[Buildroot] Worried about patches not being merged?

Angelo Compagnucci angelo.compagnucci at gmail.com
Thu Mar 19 10:45:02 UTC 2015

Dear Thomas,

2015-03-19 11:26 GMT+01:00 Thomas Petazzoni
<thomas.petazzoni at free-electrons.com>:
> Angelo,
> On Thu, 19 Mar 2015 10:34:47 +0100, Angelo Compagnucci wrote:
>> > Patchwork is an open-source project, the code base is pretty small and
>> > easy, so feel free to contribute improvements!
>> Why not, I will try to take a look, I'm really acquainted to web
>> programming with various web frameworks.
> It's written in Django, and the code base is small as I said, so should
> be easy to get involved. And the maintainer is also very nice, so
> contributing shouldn't be a problem. patchwork's maintainer is even
> using Buildroot himself, and he has contributed a number of patches, so
> the project is definitely not unknown to him.

I'm already looking at the code!

>> > What you could do however, since patchwork has the complete e-mails, is
>> > create a "Reply" button next to each patch in patchwork, that would
>> > open up the patch and format a reply to it so that you can review the
>> > patch.
>> Yes, this is exactly what I'm thinking. I'm making some experiments
>> with http://getbarkeep.org, it's email based and has really a nice
>> review system, get a look at the video. Patchworks should offer
>> something similar.
> I had a quick look at barkeep, but it seems that the workflow they have
> is completely different than the one we want and use in the Buildroot
> community. From
> https://github.com/ooyala/barkeep/wiki/Comparing-Barkeep-to-other-code-review-tools,
> it says:
>   Barkeep was built at Ooyala, where we usually prefer a post-commit
>   code review workflow for our products. This is where developers push
>   to master as soon as their code is ready (i.e. looks nice, tests are
>   written and pass) so other developers can begin integrating it. Code
>   review happens when it's convenient for the team (within 1-2 days),
>   and any comments are addressed in future commits.
> This is definitely not the workflow we use today, and probably not the
> one we would like to use.

Yes, it is out of the box. But changing that workwflow is really easy.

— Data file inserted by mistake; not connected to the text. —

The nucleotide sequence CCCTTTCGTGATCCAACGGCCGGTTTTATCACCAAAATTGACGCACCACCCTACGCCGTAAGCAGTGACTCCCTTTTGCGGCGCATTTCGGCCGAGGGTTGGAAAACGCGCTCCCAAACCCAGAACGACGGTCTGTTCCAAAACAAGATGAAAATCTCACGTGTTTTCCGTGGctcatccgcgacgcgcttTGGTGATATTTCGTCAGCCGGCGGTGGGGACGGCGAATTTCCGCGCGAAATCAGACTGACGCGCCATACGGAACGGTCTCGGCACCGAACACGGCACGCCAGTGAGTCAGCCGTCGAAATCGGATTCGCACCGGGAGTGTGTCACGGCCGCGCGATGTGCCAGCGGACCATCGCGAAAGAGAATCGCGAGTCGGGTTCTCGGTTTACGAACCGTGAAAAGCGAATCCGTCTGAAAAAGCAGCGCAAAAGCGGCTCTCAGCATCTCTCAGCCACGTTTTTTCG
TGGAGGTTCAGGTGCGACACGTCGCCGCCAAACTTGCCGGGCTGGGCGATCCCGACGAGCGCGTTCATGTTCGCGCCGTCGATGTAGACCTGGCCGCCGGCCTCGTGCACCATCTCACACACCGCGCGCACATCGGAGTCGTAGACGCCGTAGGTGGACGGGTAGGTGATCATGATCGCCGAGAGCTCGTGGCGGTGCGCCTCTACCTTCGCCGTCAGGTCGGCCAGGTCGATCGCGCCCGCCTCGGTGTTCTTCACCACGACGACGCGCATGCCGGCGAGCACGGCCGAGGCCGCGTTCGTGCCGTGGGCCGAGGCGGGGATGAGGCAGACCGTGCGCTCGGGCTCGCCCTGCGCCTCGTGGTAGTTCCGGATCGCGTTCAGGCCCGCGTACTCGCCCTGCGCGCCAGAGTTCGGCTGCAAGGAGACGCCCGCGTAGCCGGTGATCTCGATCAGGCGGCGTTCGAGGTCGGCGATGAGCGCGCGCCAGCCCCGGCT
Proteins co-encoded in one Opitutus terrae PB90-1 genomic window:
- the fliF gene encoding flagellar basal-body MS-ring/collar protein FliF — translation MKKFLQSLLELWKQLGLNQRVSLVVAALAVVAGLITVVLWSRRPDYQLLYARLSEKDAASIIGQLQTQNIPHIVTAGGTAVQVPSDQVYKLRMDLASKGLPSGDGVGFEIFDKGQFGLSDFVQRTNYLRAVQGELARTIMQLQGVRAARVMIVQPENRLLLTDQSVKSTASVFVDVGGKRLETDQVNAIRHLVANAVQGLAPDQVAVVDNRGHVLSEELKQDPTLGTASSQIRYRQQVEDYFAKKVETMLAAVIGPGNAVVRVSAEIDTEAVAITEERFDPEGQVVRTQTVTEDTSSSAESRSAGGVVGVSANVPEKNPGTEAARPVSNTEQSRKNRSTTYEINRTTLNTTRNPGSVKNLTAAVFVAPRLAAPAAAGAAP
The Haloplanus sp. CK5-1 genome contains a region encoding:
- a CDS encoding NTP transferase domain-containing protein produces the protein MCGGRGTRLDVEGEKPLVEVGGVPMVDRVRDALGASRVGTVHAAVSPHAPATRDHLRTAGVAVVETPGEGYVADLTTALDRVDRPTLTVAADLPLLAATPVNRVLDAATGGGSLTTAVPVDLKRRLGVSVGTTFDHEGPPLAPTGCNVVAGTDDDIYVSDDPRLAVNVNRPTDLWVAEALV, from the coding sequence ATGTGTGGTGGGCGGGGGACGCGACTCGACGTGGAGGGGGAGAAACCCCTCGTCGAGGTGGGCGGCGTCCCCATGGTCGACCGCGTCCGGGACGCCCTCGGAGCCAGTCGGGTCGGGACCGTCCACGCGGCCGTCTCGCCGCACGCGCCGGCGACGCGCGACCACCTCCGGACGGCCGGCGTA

>From my experiments, you can adapt it to buildroot workflow, in which
a patch can be applied only after a severe review.

>> > Also, often people complaining about e-mail and wanting to use
>> > web-based stuff instead is because their e-mail client or e-mail setup
>> > in general sucks. Do you have a good and efficient e-mail client? If
>> > you don't, then the issue might be here.
>> Gmail is a good email client, no problems here. But if our mail
>> clients are easy to use, why there are patches as old as February
>> 2014?
> Because the problem is not tools, but time. We've got more and more
> patches contributing, but not enough people helping with
> reviewing/testing. So far, it's almost only Arnout, Yann, Peter, Baruch
> and me doing regularly code reviews. Vicente is also helping by testing
> patches. We need more people involved in the review process.

Yes, I know, and that's unfortunate. Btw I think this is a ckicken egg
problem, if user patches get reviewed after month, users lose interest
and then tend to contribute less.
I also have  a pile of patches that I rebase at each pull, but waiting
to send them case the backlog it's already full!

Count on me and please delegate to me patches you think I can help
review, I'm learning but I want to contribute more!

> Also, on a number of pending patches, the reason they get stuck is
> because they raise some questions/challenges that need to be discussed.
> Something like just new package or a package bump that does not do
> anything fancy is easy to review and merge. But something like the
> per-package sysroot directory from Fabio, or some other big series,
> require a lot more discussion / review because it's changing a lot of
> things.

Yes, can understand and I think the problem is not with this patches,
but the pile of new packages / medium level patches / newbie patches.

> But indeed, having a way to categorize patches in patchwork would be
> good. Maybe a simple tag system, so that we can associate random tags
> to patches, and classify using that.

I'll try to look into this!

Sincerely, Angelo.

> Best regards,
> Thomas
> --
> Thomas Petazzoni, CTO, Free Electrons
> Embedded Linux, Kernel and Android engineering
> http://free-electrons.com

Profile: http://it.linkedin.com/in/compagnucciangelo

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